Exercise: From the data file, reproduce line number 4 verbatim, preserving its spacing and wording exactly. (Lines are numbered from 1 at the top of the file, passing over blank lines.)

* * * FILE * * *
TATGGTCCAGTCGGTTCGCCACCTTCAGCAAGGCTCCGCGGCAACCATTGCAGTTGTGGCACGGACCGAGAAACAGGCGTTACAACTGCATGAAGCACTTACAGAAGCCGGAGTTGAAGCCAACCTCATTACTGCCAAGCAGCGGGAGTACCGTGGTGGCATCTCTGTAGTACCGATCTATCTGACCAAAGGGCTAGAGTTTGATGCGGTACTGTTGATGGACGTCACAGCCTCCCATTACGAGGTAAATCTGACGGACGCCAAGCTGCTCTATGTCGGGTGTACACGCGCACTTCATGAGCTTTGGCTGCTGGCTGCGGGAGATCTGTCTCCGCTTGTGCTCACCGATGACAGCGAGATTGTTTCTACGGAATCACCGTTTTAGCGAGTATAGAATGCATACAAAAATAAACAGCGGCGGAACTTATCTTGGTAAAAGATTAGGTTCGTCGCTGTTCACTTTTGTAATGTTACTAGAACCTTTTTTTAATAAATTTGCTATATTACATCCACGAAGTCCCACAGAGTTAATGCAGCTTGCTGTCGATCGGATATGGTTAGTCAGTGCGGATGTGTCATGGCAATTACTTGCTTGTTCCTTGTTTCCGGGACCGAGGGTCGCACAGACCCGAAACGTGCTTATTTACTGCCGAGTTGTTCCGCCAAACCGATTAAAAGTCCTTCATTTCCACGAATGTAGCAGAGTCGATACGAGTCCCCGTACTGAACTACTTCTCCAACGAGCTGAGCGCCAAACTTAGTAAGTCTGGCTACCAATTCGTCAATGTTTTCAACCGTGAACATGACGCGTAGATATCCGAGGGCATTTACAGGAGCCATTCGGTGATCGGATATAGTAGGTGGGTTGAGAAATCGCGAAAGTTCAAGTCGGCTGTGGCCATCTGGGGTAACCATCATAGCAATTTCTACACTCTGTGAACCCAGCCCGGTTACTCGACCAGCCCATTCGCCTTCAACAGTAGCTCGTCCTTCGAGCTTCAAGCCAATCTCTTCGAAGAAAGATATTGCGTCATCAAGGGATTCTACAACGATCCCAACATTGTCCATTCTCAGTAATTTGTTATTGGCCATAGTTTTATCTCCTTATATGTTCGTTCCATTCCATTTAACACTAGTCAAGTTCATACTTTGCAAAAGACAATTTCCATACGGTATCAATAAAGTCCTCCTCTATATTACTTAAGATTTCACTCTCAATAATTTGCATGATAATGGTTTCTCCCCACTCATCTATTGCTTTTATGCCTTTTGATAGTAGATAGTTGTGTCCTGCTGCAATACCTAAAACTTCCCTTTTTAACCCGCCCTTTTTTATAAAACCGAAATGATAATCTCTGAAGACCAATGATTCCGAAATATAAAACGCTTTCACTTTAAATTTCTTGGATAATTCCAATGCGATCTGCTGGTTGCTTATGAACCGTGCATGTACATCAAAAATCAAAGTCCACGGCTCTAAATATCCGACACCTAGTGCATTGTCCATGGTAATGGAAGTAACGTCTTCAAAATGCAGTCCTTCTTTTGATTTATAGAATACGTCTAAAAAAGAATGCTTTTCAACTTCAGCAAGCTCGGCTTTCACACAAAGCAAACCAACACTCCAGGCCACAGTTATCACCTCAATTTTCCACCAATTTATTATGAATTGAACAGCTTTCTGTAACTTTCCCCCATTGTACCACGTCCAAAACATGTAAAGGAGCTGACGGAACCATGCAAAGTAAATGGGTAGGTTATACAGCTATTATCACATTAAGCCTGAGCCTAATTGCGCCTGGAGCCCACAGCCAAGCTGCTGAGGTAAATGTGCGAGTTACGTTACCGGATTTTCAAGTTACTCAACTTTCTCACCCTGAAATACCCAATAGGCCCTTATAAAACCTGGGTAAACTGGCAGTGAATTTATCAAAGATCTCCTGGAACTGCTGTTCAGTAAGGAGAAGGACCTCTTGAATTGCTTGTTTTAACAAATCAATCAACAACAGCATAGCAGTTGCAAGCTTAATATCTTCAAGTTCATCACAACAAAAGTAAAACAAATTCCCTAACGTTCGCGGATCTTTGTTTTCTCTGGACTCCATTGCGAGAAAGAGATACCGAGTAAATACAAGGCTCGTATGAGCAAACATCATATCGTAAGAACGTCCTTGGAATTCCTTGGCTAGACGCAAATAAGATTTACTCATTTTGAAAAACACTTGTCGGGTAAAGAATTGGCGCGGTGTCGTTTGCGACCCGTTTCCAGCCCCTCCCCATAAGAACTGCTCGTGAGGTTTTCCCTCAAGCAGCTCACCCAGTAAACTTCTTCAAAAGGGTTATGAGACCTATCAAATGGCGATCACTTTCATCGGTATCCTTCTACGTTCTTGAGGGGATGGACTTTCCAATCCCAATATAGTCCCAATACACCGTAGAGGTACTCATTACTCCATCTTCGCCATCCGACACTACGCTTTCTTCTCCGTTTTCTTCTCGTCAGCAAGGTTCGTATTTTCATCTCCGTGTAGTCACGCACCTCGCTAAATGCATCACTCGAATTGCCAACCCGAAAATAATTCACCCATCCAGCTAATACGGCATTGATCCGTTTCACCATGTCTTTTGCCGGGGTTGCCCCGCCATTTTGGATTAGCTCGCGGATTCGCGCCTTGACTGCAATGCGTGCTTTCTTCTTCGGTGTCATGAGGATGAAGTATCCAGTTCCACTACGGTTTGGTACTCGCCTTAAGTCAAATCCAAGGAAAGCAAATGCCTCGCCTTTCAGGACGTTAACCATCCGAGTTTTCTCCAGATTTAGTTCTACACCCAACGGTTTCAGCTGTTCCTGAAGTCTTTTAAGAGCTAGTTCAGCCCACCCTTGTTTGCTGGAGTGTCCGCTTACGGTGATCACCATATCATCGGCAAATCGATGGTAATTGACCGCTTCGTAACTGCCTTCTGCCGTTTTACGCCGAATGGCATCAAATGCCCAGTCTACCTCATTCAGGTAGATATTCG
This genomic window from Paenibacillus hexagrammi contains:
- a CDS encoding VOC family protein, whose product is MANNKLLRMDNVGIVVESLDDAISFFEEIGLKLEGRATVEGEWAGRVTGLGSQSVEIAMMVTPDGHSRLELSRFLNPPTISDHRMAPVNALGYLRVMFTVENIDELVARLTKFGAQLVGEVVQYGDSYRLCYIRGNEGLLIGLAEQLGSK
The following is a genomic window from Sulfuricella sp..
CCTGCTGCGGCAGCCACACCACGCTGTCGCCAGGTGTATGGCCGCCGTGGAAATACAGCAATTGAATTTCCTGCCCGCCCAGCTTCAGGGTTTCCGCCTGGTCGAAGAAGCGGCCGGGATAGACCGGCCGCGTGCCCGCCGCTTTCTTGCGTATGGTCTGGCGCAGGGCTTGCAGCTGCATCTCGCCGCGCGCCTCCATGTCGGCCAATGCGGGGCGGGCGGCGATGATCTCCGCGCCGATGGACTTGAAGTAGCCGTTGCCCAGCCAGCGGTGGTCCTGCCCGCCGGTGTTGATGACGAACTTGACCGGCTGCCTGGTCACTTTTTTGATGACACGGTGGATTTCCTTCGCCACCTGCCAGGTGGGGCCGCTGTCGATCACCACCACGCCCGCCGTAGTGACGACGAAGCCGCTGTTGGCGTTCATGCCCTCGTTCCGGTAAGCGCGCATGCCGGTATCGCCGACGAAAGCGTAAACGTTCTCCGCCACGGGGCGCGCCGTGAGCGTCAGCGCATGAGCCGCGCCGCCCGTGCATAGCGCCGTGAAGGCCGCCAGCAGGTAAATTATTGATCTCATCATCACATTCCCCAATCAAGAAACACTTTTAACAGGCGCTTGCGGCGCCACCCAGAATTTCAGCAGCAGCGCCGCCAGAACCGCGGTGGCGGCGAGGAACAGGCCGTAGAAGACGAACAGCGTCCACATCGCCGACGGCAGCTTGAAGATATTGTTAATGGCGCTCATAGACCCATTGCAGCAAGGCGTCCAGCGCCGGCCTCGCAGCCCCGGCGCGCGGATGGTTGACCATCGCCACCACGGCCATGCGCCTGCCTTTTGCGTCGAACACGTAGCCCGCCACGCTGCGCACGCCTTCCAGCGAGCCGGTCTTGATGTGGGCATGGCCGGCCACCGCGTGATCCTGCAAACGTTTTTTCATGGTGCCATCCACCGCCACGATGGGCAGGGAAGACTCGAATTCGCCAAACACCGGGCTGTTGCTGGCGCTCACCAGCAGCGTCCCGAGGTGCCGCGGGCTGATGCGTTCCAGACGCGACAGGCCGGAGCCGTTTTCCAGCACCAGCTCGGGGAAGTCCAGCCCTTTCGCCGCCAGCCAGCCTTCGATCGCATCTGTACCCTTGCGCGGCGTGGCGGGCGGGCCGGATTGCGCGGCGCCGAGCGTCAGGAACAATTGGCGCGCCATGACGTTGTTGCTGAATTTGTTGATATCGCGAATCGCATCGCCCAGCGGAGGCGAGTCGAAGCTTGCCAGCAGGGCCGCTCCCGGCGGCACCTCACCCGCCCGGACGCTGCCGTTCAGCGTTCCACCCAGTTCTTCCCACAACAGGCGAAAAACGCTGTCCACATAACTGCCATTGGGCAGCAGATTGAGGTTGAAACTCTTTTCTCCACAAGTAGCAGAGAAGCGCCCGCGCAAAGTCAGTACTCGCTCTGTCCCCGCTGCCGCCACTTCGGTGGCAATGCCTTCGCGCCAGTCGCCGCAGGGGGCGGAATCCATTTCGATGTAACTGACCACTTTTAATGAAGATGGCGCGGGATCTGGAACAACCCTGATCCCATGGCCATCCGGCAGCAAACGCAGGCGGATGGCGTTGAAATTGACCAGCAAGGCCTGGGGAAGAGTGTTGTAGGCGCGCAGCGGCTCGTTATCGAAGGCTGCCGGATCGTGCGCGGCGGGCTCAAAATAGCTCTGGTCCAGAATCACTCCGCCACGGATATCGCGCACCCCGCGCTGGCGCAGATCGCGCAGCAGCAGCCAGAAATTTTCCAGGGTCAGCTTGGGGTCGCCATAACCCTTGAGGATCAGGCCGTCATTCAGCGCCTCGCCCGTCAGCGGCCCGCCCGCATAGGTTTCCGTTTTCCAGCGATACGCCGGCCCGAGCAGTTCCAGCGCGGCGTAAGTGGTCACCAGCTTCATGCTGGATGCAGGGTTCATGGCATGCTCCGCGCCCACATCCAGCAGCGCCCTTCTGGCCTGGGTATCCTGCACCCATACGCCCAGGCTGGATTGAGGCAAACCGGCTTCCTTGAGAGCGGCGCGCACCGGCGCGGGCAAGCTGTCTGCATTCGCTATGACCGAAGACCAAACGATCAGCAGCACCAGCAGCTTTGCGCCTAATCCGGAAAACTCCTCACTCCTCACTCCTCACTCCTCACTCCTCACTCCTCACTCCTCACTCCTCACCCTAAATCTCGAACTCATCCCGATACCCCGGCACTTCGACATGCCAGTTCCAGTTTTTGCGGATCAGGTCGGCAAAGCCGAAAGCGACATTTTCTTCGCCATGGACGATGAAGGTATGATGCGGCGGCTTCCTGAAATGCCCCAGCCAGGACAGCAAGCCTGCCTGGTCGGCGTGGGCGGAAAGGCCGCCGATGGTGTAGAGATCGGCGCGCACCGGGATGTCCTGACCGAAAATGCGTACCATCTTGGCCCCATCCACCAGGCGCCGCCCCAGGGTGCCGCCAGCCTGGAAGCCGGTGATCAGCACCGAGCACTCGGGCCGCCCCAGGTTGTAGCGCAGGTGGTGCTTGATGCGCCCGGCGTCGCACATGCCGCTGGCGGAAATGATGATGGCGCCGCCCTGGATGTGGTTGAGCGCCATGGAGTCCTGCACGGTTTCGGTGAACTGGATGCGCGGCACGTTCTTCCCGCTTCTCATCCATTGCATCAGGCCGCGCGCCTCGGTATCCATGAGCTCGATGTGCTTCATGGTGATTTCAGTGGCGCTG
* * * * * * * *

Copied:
The following is a genomic window from Sulfuricella sp..